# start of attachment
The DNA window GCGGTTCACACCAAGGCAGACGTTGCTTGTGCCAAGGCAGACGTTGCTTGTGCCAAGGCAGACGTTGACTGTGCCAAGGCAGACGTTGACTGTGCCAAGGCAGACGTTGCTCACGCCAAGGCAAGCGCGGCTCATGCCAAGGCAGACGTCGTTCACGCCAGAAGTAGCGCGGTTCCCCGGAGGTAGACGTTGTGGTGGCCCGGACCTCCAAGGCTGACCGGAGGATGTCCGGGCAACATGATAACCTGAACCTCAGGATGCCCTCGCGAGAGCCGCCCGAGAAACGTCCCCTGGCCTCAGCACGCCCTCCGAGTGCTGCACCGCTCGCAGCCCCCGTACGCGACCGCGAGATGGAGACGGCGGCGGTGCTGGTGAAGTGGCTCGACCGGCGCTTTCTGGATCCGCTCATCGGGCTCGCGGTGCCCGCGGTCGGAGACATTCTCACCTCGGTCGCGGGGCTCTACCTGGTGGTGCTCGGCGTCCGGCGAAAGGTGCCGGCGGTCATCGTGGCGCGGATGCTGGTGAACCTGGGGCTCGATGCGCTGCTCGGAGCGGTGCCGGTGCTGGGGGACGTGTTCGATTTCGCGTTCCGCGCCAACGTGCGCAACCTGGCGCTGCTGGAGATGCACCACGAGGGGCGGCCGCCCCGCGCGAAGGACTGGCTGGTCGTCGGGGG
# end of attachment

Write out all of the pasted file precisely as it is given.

The DNA window GCGGTTCACACCAAGGCAGACGTTGCTTGTGCCAAGGCAGACGTTGCTTGTGCCAAGGCAGACGTTGACTGTGCCAAGGCAGACGTTGACTGTGCCAAGGCAGACGTTGCTCACGCCAAGGCAAGCGCGGCTCATGCCAAGGCAGACGTCGTTCACGCCAGAAGTAGCGCGGTTCCCCGGAGGTAGACGTTGTGGTGGCCCGGACCTCCAAGGCTGACCGGAGGATGTCCGGGCAACATGATAACCTGAACCTCAGGATGCCCTCGCGAGAGCCGCCCGAGAAACGTCCCCTGGCCTCAGCACGCCCTCCGAGTGCTGCACCGCTCGCAGCCCCCGTACGCGACCGCGAGATGGAGACGGCGGCGGTGCTGGTGAAGTGGCTCGACCGGCGCTTTCTGGATCCGCTCATCGGGCTCGCGGTGCCCGCGGTCGGAGACATTCTCACCTCGGTCGCGGGGCTCTACCTGGTGGTGCTCGGCGTCCGGCGAAAGGTGCCGGCGGTCATCGTGGCGCGGATGCTGGTGAACCTGGGGCTCGATGCGCTGCTCGGAGCGGTGCCGGTGCTGGGGGACGTGTTCGATTTCGCGTTCCGCGCCAACGTGCGCAACCTGGCGCTGCTGGAGATGCACCACGAGGGGCGGCCGCCCCGCGCGAAGGACTGGCTGGTCGTCGGGGG